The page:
Kurdish protesters clash with police as Erdogan arrives in the UK
Kurdish protesters clash with police as Turkey’s President Erdogan arrives in the UK for three-day state visit which will see him meet the Queen
- Erdogan arrived at RAF Brize Norton at midday today before traveling to Reading
- He is due to meet business investors and speak at the Chatham House think tank
- Lib Dem leader Vince Cable condemned the visit and accused the Turkish leader of having an ‘unacceptable disregard for liberal, democratic values’
Kurdish protesters clashed with riot police today as Turkish president Recep Tayyip Erdogan began a three-day state visit to the UK.
Mr Erdogan will meet with the Queen and Prime Minister Theresa May during his trip – which has sparked criticism from human rights campaigners and politicians.
Liberal Democrat leader Sir Vince Cable condemned the visit as he accused the Turkish leader of having an ‘unacceptable disregard for liberal, democratic values’.
Turkey’s President Recep Tayyip Erdogan, right, waves to his supporters gathered outside his hotel in London
Kurdish protesters clash with police in Reading as Erdogan appears at an economic forum alongside Prince Andrew
Sir Vince said: ‘May’s administration appears to have substituted diplomacy for sycophancy in its pursuit of Brexit.
‘By permitting a state visit and audience with the Queen, May and Johnson are essentially rolling out the red carpet for a man with a disregard for human rights, who is responsible for alarming oppression and violence.’
Critics condemn the visit based on the Turkish government’s oppression of journalists, opposition politicians and human rights campaigners.
Turkey has been involved in conflict with Kurdish separatists for decades as they demand their own state, which would fall partially on Turkish territory.
Ahead of the trip Mr Erdogan called the UK a ‘strategic partner and ally’ – and said he he wanted to improve trade relations between the two countries.
Violence erupts as riot police on horseback tackle Kurdish protesters near the Turkish-British Tatlıdil Forum
Turkish President Tayyip Erdogan and his wife Emine arrive at RAF Brize Norton today as they begin a three-day state visit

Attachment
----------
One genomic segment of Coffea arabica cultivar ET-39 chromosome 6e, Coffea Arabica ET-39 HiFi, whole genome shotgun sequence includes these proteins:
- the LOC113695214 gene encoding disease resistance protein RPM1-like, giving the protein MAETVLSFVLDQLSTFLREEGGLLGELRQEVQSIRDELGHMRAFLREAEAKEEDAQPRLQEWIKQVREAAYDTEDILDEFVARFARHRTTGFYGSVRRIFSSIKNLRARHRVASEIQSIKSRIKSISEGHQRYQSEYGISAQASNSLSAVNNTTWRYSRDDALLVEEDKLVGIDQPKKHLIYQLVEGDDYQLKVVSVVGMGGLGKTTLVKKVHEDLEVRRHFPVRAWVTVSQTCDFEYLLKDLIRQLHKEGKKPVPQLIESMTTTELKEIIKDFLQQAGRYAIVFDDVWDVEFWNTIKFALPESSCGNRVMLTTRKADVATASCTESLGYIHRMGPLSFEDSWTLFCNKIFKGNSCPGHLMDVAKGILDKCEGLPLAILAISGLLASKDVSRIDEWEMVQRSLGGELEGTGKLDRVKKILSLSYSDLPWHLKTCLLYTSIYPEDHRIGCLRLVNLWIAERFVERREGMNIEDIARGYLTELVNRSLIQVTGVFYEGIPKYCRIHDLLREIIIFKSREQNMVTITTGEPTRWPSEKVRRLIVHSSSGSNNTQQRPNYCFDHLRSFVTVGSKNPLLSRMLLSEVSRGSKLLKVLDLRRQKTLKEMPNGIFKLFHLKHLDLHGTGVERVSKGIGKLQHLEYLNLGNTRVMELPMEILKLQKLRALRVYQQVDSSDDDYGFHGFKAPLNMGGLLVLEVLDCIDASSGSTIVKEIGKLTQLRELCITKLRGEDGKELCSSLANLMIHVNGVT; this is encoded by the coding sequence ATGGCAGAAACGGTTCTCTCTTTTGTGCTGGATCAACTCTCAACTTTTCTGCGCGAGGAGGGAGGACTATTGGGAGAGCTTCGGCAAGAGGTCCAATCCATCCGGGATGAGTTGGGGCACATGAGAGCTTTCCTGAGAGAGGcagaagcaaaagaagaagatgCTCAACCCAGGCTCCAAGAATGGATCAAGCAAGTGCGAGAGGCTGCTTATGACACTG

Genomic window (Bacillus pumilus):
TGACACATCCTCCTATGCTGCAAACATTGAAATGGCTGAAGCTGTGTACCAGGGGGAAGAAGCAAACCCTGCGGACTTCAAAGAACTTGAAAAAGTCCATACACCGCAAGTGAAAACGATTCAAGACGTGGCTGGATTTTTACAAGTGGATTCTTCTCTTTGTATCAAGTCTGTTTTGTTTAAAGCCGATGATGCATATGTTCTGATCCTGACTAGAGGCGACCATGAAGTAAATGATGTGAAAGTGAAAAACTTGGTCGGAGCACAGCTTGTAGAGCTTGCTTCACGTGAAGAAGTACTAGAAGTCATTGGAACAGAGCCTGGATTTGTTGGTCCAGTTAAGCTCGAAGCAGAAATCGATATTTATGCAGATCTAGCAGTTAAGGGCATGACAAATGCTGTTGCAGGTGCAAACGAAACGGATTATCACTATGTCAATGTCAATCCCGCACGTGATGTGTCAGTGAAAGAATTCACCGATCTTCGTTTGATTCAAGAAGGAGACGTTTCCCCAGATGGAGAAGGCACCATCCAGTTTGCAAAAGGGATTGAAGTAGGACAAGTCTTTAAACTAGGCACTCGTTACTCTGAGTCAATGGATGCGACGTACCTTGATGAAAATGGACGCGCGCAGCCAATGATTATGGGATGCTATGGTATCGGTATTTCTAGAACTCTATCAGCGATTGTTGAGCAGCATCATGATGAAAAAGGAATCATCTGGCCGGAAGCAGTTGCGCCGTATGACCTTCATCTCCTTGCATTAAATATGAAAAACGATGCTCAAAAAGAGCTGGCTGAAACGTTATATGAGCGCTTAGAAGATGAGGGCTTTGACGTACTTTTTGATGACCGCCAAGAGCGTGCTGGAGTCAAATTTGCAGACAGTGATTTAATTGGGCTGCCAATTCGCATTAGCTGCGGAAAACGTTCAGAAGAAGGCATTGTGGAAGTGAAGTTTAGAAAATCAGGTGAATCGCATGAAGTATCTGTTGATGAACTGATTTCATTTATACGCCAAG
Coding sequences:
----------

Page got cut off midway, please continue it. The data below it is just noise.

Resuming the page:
‘We want to continue our economic relations as the governments of Turkey and the United Kingdom without interruptions after Brexit.’
Erdogan arrived at RAF Brize Norton in Oxfordshire at midday before travelling to Reading where he spoke at the annual Turkish-British Tatlıdil Forum.
He said Turkey and the UK were ‘fighting shoulder to shoulder as responsible nations to defeat terrorism’.
Erdogan started a three-day visit to Britain by praising the country as ‘an ally and a strategic partner, but also a real friend’
Erdogan (right) and Prince Andrew (left) shake hands at the seventh session of the Tatlıdil Forum
In his speech at the forum, which was established in 2011 to produce closer ties between the countries, he said: ‘We want to continue our economic relations as the governments of Turkey and the United Kingdom without interruptions after Brexit.’
His aim, he said, is to boost trade from £11.8billion £14.7billion a year.
Mrs May and the Turkish president are set to discuss international issues such as the situation in Cyprus where the two nations act as guarantors.
The Turkish leader will also meet business investors during the visit and speak at the Chatham House think tank.
Prince Andrew and Erdogan pore over an iPhone during the forum
Erdogan has been described as an ‘autocrat who inflicts serious harm on his own population’
Green Party co-leader Caroline Lucas MP, a supporter of the Best for Britain campaign against a hard Brexit, said earlier this week: ‘As we hurtle towards Brexit it’s clear that the Government is increasingly willing to cosy up to repressive leaders from across the world.
‘President Erdogan is an autocrat, who inflicts serious harm on his own population – yet we’ve flogged him millions of pounds worth of weapons and now we’re inviting him over for tea.
‘It would be utterly appalling if Theresa May doesn’t take this opportunity to stand up to Erdogan’s human rights abuses, and if the only outcome from these meetings was smiling photos with a leader who we’re desperately trying to court before the Brexit crunch begins.’
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